March 2010

Dear Editor,


Unfortunately I can’t keep this under 150 words, because most of it is quoting medical people.  Very few of the words below are mine.


Hilary Butler,

25 Harrisville Road,

Tuakau 2121.




Dear Sir,


On page 2, Monday 9 March, the Press stated “the strains in Gardasil are “believed”  to cause 70 percent of cervical cancers in New Zealand”.


Dr Hazel Lewis, Clinical Leader of the Cervical Screening Programme, sent the Press a letter on 11 February 2009, part of which asked:


How will we know how much benefit is gained from this new vaccination activity if we don't undertake baseline research immediately to identify current HPV prevalence rates?  Establishing this measure is currently under a real threat.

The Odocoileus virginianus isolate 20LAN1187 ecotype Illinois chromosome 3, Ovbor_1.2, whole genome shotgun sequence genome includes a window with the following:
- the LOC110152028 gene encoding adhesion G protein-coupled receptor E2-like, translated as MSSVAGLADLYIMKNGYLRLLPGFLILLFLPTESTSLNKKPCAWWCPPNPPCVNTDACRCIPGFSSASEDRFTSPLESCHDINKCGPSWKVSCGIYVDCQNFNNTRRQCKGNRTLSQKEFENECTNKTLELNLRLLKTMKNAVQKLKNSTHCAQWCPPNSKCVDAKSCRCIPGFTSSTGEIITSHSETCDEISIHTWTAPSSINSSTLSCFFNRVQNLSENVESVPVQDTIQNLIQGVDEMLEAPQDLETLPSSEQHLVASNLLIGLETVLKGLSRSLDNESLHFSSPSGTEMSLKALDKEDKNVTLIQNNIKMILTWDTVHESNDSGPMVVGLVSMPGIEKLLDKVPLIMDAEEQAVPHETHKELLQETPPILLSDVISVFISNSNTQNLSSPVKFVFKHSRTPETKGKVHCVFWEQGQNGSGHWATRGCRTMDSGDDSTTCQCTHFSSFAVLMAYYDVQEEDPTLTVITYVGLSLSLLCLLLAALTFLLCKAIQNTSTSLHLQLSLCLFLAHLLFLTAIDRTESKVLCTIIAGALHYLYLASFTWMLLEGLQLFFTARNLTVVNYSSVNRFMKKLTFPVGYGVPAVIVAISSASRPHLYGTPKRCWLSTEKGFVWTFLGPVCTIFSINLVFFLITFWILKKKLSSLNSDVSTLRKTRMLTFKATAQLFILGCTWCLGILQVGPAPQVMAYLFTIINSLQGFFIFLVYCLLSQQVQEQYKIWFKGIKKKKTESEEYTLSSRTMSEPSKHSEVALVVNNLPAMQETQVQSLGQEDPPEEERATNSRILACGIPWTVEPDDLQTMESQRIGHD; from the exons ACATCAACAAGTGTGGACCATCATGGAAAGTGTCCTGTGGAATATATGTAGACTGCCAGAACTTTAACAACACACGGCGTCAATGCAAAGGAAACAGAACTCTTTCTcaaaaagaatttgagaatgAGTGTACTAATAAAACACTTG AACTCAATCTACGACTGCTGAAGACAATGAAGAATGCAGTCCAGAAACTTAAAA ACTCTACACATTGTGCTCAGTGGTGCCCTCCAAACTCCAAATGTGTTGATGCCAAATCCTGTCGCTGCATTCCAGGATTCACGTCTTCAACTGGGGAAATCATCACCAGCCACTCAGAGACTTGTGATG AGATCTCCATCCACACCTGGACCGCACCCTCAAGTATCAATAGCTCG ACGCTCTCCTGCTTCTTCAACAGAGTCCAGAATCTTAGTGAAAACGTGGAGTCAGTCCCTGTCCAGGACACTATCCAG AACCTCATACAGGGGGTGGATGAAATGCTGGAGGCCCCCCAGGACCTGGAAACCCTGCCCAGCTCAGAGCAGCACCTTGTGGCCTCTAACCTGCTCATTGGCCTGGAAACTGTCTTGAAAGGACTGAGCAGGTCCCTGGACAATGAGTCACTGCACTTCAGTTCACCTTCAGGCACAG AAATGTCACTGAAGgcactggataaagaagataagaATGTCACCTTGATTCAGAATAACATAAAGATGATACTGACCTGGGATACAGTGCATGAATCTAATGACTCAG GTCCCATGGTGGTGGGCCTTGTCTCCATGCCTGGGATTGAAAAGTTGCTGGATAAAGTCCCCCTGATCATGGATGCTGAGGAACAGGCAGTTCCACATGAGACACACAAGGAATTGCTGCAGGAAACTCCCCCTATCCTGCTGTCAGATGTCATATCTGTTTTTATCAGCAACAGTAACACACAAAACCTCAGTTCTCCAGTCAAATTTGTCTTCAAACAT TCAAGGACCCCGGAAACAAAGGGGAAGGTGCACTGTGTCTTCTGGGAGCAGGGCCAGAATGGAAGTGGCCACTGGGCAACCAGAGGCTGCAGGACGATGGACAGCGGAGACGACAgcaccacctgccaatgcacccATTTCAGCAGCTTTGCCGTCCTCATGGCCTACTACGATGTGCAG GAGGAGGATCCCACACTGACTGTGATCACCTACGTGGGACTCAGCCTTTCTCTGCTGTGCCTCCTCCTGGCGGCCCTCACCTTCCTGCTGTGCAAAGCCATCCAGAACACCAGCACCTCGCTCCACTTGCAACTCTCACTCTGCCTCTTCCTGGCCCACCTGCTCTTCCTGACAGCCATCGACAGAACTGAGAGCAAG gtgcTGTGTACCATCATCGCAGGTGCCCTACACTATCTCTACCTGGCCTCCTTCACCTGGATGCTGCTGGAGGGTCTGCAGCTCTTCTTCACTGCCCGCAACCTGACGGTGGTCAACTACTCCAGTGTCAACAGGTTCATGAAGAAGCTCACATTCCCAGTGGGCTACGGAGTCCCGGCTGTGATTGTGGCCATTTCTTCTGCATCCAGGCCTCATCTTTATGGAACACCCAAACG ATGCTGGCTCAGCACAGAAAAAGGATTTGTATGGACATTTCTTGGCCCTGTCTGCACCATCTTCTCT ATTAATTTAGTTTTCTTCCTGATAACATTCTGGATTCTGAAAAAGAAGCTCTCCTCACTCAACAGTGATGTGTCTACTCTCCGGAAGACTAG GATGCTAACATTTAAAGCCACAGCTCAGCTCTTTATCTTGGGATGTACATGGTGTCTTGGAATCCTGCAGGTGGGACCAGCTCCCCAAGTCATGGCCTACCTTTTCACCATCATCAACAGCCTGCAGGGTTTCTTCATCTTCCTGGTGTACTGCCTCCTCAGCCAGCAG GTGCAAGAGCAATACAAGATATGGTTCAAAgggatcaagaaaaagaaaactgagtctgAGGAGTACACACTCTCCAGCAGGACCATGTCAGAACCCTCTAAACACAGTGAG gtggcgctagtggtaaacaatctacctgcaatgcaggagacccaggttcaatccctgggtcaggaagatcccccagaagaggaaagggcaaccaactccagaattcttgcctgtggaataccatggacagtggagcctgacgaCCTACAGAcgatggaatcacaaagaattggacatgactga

For nearly two years, IMAC’s website: has said: An Auckland study of 513 cervical swabs, mainly from women attending colposcopy clinics, found that 221 specimens (43 percent) were positive for HPV. Twenty-two different types of HPV were detected, and 141 were oncogenic types, representing 14 of the 18 known oncogenic types. Types 16, 18, and 31 were the most common detected, representing 39 percent, 10 and 10 percent of the oncogenic types found, respectively. The other 11 oncogenic HPV types ranged in prevalence from 7.4 to 0.6 percent.


513 colposcopy smear samples; 221 HPV positive. 141 oncogenic.  55  type 16; 14 type 18. From 513 samples, 13.5% (69) were types in Gardasil. 50.5% of the other oncogenic types were NOT in Gardasil.


Apart from this undated, unknown, unpublished non-peer reviewed Auckland study, not in pubmed, there have been no studies defining New Zealand HPV prevalence rates.    Parents are trusting people, looking into crystal balls, with no hard science behind their “beliefs”.




Hilary Butler.